Science, The Only Frontier?

Post March 5, 2018 6:36 pm

A portrait of Vannevar Bush, seated at his desk, pen in hand. Credit: Wikimedia Commons.


As I was re-reading Vannevar Bush’s Science, The Endless Frontier, I was struck by the way that a shortage of scientists was being conceptualized in the US in the aftermath of World War II, in relation to how similar concerns about national innovation, economic growth, and the future of work are being conceptualized today. As a local example, I need only look so far as how MIT is reorganizing the freshman experience, trying to rethink what an undergraduate student at a science-and-engineering-oriented institution should come out knowing and being able to do. In this context, it seems a good moment to think about the way that higher education (and university research) is funded and structured. What should students be pushed to learn and study?

Vannevar Bush’s famous manifesto argued in July of 1945 that government should invest in the funding of basic research. One of his key aims was the production of a government body (the National Research Foundation, which eventually arose in quite a different form as the NSF) that would be responsible for this task. What I found so striking was that while Bush waxed lyrical about the importance of science in producing new industries, providing jobs, guaranteeing national health and well-being and the public good, his report contains a stern note of warning. He argued that his funding should not come at the expense of “the social sciences, humanities, and other studies so essential to national well-being”.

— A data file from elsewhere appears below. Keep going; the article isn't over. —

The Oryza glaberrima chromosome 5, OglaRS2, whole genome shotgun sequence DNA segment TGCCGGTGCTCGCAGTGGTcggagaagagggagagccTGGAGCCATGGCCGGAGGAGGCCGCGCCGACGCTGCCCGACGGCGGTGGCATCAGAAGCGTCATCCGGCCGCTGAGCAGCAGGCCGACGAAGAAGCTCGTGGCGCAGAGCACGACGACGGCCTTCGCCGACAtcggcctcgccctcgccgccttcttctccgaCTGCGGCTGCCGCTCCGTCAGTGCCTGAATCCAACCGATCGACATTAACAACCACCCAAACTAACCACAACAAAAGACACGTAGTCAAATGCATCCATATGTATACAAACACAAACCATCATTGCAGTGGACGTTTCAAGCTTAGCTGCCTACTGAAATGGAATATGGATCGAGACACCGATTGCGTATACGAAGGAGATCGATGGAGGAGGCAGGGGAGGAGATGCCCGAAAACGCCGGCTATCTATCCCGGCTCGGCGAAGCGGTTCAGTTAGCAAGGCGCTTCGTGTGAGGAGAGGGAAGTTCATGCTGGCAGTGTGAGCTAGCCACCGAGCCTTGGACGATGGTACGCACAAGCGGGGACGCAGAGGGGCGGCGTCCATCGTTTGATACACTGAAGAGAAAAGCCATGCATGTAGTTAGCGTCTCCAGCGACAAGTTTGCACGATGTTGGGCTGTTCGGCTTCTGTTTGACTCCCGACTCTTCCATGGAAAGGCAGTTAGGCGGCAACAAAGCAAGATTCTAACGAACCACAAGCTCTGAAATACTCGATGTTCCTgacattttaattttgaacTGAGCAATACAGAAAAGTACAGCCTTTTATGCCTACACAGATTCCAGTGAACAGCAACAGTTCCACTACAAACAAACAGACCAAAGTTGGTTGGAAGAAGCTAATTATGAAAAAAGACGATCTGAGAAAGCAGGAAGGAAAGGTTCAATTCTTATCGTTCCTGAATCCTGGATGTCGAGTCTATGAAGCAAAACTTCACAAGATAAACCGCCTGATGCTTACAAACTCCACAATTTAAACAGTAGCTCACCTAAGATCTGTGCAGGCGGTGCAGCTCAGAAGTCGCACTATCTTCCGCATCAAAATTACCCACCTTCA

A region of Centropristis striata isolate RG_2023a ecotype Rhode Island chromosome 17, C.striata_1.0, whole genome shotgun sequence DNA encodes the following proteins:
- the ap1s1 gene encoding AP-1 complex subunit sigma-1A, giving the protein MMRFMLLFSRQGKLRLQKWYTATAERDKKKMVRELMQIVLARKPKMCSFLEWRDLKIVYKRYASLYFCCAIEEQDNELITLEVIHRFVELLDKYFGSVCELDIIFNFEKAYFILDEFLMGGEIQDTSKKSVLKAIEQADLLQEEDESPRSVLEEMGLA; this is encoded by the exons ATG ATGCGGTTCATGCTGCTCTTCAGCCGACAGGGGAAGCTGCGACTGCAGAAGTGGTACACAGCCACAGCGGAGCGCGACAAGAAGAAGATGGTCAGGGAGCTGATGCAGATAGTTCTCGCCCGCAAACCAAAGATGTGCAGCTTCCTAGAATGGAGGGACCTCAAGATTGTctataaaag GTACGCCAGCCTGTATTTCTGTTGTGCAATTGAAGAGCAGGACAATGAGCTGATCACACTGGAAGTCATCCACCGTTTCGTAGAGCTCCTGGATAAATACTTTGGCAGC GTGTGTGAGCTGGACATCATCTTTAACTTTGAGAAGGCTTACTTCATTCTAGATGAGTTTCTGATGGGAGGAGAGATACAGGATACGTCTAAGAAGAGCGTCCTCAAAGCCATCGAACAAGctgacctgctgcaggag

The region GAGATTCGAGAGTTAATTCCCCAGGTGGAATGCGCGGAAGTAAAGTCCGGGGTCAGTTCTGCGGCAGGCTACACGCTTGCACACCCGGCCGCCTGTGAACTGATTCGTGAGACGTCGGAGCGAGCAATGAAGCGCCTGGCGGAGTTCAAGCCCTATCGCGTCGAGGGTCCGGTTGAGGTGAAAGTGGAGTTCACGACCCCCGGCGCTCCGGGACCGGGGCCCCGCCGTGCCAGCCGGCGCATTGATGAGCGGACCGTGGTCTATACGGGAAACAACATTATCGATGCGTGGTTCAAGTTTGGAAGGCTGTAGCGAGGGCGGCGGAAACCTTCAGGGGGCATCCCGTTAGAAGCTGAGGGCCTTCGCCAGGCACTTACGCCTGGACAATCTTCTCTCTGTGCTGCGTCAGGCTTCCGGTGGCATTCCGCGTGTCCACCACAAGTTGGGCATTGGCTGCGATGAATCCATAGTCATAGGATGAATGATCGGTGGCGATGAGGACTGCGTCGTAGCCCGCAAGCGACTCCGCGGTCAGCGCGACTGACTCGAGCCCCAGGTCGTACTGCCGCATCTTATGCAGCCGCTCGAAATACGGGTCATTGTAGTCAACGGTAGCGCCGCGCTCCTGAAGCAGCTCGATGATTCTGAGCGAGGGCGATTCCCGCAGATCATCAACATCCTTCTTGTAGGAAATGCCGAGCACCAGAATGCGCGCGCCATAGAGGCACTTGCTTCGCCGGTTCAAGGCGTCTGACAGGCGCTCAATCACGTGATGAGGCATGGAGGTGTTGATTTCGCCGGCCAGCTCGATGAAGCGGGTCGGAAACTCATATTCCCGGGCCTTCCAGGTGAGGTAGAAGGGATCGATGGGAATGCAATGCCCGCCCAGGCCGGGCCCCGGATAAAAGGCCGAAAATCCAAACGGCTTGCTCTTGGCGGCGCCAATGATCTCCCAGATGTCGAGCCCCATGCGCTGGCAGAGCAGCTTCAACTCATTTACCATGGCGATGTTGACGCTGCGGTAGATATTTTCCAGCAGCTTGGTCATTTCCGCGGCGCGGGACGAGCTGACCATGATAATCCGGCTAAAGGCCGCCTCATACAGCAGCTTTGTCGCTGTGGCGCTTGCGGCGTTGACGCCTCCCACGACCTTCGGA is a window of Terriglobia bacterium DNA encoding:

From the Report of the Committee on Discovery and Development of Scientific Talent, led by Mr. Henry Allen Moe, he quoted the following:

“As citizens, as good citizens, we therefore think that we must have in mind while examining the question before us – the discovery and development of scientific talent – the needs of the whole national welfare. We could not suggest to you a program which would syphon into science and technology a disproportionately large share of the nation’s highest abilities, without doing harm to the nation, nor, indeed, without crippling science. . . . Science cannot live by and unto itself alone. . .

“The uses to which high ability in youth can be put are various and, to a large extent, are determined by social pressures and rewards. When aided by selective devices for picking out scientifically talented youth, it is clear that large sums of money for scholarships and fellowships and monetary and other rewards in disproportionate amounts might draw into science too large a percentage of the nation’s high ability, with a result highly detrimental to the nation and to science. Plans for the discovery and development of scientific talent must be related to the other needs of society for high ability. . . There is never enough ability at high levels to satisfy all the needs of the nation; we would not seek to draw into science any more of it than science’s proportionate share.”